"Let's hear it."
"Here it is, and don't you forget it: she told me that if I ever felt lonely, I should look up at the moon, because she promised me she would always be looking at it too. The moon would become a kind of halfway point for us between life and death, like a landmark where distances didn't matter--our gaze would connect us. Precious, right?"
"I think it's very romantic. And you want to do this with me?"
"You bet I do. Actually, get off your computer right now and go outside. Even if it's still light out, I want you to search far and wide for that pale white dot. Promise?"
She pushed away from her desk and went outside. It was cold now, past midnight, and her parents were long since asleep. She knew that wherever HelterSkelter was the moon had to be there, even if it was hiding behind the sun. Her moon too, revealed itself from behind a patch of clouds and slowly sent its light across the rice paddies outside her quaint home. She had gone out dressed in pajamas, and the cold wind entered her body--she did not tremble. The moon illuminated her face and she stared right back at it with a sense of indignant revolt. Cold tears came down her face, but she did not tremble. There was no sound to any of it. The moon simply hung in the sky, just as it did across the world in Germany, where HelterSkelter stared back.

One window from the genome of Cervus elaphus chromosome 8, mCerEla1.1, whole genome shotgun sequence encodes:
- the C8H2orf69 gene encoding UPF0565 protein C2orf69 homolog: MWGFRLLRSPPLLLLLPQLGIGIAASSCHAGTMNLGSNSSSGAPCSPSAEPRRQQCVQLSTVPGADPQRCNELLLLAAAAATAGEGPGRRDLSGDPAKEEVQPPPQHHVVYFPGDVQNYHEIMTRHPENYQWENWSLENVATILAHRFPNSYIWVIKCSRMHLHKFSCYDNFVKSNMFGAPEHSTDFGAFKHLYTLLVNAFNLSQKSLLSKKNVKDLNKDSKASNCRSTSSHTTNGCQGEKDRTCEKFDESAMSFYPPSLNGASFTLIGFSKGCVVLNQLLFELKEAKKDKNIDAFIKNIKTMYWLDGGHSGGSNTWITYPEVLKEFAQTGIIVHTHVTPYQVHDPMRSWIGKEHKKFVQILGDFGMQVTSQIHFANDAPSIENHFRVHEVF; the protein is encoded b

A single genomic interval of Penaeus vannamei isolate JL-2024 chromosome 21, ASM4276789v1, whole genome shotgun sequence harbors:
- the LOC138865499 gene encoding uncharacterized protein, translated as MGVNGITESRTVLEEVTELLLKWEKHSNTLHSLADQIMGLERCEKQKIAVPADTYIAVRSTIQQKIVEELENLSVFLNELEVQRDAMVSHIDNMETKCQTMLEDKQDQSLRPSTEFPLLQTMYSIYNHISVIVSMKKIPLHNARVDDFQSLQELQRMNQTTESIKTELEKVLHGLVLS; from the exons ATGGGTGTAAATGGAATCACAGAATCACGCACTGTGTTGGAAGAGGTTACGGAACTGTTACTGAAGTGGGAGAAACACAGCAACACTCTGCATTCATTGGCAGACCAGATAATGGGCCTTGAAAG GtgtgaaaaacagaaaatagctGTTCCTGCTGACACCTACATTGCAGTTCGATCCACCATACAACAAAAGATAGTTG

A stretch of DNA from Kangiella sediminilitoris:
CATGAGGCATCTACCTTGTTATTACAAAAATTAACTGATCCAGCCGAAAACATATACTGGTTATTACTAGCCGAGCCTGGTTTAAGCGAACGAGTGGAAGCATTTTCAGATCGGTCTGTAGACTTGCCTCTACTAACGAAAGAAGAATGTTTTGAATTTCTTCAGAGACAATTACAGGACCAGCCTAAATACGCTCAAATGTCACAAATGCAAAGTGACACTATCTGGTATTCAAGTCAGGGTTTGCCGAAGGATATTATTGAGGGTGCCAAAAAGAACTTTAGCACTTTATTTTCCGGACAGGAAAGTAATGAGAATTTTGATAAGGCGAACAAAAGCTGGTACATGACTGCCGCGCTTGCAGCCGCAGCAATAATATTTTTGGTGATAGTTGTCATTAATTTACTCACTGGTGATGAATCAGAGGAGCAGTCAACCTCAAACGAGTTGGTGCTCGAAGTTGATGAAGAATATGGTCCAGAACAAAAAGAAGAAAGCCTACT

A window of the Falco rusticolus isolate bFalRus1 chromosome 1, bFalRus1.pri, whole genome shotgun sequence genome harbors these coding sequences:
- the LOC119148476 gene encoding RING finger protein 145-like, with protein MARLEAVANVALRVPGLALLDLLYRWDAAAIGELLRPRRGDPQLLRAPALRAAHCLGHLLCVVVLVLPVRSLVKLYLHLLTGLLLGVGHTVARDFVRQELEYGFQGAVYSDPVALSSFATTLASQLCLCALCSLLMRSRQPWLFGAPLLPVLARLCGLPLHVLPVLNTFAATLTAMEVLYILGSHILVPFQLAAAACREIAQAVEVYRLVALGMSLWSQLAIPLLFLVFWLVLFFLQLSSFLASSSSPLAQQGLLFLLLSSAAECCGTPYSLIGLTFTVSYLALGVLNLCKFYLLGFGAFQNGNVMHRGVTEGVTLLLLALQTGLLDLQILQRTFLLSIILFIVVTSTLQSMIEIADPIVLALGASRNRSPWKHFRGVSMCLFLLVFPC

There was no sound to it. The silence was heard all the same between them, and the gap was closed.
By the time she went back inside she was already sneezing.